GAD

Global Affairs Desk

Tue Jun 18 2024

Rupee goes global- Why is RBI doing it?

~ By Aarush J on 9/17/2022

Rupee goes global- Why is RBI doing it?

The Reserve Bank of India has been making efforts to keep the Indian rupee stable and cut down the use of the US dollar. This initiative has seen an earnest beginning. with the central bank now allowing invoicing of international trade in Rupees.

“This is to facilitate greater trade in Rupee. Previously Rupee invoicing was allowed but it was not so popular as surplus Rupees were not allowed to be channelled back into Rupee assets. Now they are. For a currency to be globally acceptable, capital flows and trade have to be liberalised hand in hand,” Anindya Banerjee, VP, currency & interest rate derivatives at Kotak Securities told Business Insider India.

What does international trade settlement in rupees mean?

When countries import and export goods and services, they have to make payments in a foreign currency. Since the US Dollar is the world’s reserve currency, most of these transactions are entered into US dollars. For example, if an Indian buyer enters into a transaction with a seller from France, the Indian buyer has to first convert his rupees into US dollars. The seller will receive those dollars which will then be converted into Euros. It becomes obligatory for the two parties involved to incur the conversion expenses and bear the risk of foreign exchange rate fluctuations.

Therefore, instead of paying and receiving US dollars, the invoice will be made in Indian rupees if the counterparty has a Rupee Vostro account. The decision to allow international trade in rupees is aimed at easing trade with Sri Lanka, which is running low on forex reserves, and Russia, which cannot make payments in US dollars due to sanctions by the West.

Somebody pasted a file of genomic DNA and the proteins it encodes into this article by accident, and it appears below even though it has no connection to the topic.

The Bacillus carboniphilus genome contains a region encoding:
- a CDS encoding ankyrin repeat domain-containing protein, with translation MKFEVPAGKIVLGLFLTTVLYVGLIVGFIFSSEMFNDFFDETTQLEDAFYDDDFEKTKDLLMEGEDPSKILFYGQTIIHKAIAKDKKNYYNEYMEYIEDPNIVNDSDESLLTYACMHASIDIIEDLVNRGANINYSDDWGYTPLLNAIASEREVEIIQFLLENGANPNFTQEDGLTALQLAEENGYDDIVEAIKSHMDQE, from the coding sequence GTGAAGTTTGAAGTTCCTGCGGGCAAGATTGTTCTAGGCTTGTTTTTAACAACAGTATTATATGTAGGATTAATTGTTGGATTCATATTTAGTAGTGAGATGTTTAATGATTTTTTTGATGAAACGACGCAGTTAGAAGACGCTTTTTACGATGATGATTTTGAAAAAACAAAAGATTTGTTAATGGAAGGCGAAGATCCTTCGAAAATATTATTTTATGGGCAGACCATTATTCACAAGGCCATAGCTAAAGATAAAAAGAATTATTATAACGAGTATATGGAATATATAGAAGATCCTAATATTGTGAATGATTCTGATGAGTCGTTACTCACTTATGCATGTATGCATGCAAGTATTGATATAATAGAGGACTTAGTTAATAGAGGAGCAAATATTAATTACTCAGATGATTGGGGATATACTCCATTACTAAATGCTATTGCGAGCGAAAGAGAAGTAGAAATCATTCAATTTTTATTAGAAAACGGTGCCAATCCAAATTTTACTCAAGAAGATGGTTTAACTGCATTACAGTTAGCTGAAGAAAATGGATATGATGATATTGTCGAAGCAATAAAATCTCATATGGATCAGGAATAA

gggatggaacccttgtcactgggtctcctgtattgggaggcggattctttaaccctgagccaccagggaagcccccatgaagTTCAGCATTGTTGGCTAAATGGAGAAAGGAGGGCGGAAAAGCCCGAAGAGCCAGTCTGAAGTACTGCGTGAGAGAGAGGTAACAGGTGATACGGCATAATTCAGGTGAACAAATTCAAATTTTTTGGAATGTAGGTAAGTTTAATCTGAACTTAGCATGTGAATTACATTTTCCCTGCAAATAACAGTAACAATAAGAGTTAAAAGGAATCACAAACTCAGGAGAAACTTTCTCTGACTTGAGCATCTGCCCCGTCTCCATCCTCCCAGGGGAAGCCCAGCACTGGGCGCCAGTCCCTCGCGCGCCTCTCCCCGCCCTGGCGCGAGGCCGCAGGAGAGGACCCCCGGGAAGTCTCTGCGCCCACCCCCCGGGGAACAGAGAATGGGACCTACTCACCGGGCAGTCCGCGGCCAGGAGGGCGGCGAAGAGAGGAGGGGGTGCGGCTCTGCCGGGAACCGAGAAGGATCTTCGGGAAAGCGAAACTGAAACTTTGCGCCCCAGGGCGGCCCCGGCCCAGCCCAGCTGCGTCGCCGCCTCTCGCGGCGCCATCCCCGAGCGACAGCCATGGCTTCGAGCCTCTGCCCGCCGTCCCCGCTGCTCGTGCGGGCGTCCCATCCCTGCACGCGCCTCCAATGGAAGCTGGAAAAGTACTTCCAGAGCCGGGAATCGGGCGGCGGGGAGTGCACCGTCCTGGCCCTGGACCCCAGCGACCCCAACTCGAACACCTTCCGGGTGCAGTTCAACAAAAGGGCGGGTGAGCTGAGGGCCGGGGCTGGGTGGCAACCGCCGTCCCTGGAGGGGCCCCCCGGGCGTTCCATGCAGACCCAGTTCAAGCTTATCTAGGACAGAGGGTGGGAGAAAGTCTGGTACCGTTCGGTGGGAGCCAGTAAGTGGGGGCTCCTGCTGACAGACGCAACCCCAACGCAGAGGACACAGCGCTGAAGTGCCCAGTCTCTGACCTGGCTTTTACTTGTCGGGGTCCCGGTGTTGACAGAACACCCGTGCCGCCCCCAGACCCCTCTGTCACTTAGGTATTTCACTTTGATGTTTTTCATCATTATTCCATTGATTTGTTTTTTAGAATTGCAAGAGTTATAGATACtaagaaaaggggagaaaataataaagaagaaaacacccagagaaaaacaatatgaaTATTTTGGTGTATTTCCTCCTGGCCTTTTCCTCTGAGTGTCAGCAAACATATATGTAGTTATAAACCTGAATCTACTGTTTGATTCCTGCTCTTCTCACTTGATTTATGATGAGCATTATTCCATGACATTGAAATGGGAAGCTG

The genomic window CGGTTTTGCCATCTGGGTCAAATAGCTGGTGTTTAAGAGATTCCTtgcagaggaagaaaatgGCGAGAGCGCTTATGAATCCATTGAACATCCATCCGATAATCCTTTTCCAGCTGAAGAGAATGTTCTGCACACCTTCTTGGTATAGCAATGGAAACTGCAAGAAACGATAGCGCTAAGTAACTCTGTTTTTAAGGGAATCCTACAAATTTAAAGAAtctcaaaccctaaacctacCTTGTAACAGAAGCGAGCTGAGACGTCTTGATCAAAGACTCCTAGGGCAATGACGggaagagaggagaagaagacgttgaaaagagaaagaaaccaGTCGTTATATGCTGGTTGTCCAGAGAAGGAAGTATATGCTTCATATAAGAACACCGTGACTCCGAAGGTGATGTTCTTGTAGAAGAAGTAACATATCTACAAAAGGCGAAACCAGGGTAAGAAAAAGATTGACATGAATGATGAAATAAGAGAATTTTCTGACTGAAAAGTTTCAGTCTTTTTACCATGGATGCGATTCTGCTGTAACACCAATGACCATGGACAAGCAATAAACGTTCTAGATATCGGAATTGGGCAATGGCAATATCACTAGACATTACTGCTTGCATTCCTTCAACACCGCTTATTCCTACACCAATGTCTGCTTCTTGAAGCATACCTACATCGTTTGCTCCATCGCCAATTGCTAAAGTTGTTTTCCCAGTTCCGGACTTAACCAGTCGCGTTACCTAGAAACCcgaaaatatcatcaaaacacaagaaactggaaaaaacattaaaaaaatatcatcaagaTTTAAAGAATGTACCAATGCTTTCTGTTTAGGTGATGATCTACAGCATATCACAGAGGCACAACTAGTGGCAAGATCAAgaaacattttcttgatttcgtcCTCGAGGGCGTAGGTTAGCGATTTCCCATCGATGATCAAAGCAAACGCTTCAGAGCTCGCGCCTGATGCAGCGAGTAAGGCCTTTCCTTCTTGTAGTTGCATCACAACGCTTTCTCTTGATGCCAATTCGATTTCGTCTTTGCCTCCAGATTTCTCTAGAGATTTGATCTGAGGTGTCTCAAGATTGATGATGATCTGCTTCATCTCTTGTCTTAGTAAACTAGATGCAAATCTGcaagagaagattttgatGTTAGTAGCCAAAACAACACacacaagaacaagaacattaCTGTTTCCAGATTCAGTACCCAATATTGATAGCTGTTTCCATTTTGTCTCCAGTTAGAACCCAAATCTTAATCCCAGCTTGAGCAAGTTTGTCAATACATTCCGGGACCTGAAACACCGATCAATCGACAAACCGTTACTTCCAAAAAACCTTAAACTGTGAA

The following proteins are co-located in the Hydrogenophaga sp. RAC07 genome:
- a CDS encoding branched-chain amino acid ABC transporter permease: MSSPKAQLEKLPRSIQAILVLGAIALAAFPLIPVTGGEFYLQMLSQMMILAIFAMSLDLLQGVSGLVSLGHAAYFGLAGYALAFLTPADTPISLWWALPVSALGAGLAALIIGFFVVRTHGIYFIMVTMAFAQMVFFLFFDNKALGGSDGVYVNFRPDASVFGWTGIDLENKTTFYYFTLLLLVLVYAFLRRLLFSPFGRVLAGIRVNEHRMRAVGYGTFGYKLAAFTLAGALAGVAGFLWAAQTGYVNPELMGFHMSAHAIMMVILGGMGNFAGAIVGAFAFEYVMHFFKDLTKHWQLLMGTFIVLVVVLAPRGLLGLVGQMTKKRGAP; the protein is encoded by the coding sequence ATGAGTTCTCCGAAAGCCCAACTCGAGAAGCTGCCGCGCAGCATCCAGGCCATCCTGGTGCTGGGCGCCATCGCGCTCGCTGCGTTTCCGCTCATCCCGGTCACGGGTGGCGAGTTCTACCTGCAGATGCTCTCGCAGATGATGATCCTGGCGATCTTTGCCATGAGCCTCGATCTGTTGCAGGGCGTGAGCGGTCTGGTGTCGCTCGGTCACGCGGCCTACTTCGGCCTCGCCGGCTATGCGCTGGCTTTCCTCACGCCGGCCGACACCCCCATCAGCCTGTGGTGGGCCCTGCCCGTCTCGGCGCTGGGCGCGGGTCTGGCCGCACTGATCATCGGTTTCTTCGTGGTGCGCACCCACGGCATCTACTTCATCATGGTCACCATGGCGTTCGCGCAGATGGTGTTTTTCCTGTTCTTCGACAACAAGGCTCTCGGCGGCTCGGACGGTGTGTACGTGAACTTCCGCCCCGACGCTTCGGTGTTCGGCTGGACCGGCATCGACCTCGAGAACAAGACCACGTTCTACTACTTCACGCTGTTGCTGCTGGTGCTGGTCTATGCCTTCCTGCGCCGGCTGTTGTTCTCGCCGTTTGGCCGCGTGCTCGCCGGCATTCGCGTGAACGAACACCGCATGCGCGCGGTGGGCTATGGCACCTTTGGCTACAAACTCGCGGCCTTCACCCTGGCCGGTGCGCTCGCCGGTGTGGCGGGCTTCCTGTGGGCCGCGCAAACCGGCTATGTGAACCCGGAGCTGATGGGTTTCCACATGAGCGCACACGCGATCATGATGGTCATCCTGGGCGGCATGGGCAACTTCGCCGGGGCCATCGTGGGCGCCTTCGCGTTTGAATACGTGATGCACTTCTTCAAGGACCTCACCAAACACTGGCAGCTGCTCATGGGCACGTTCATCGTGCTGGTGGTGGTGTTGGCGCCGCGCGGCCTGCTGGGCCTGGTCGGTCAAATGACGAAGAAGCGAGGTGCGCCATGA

Why does RBI want trade settlement in rupees?

This initiative will help reduce India's dependency on US dollars. Experts suggest that while this decision won’t have a considerable short-term impact, it will benefit the country in the long term.

“We see little impact on USDINR value over the short to medium term. Over the long term, it will shift some demand into Rupees from USD. But the impact of that USDINR will be very gradual,” Anindya Banerjee, VP, currency & interest rate derivatives at Kotak Securities informed in a briefing.

Sanctions on Russia due to its war on Ukraine, and the West subsequently cutting off Russia from the SWIFT payments system is likely one of the motivating factors behind this decision.

“The recent Ukraine-Russia crisis and sanctions on Russia was a real eye-opener for most countries who are now trying to lower their dependency on the US dollar,” Heena Naik, research analyst - currency, Angel One emphasised.

Since India runs a trade deficit – its imports are greater than exports – settling trades in rupees will also save dollar outflows. At a time when the rupee’s value is declining against the US dollar, saving dollar outflows becomes even more critical for the RBI. Paying for imports in rupees would also help India work around the sanctions imposed on its trade partners – Russia being the latest, and Iran is another prominent example from the past.

How much will India save with this?

According to trade data, India's imports amounted to $2.5 billion from Russia in April and May, which annualises to $30 billion. Experts suggest it could increase to as much as $36 billion annually. In the best-case scenario, if India pays for all of its Russian imports in rupees, it would save close to $30-36 billion in dollar outflows.

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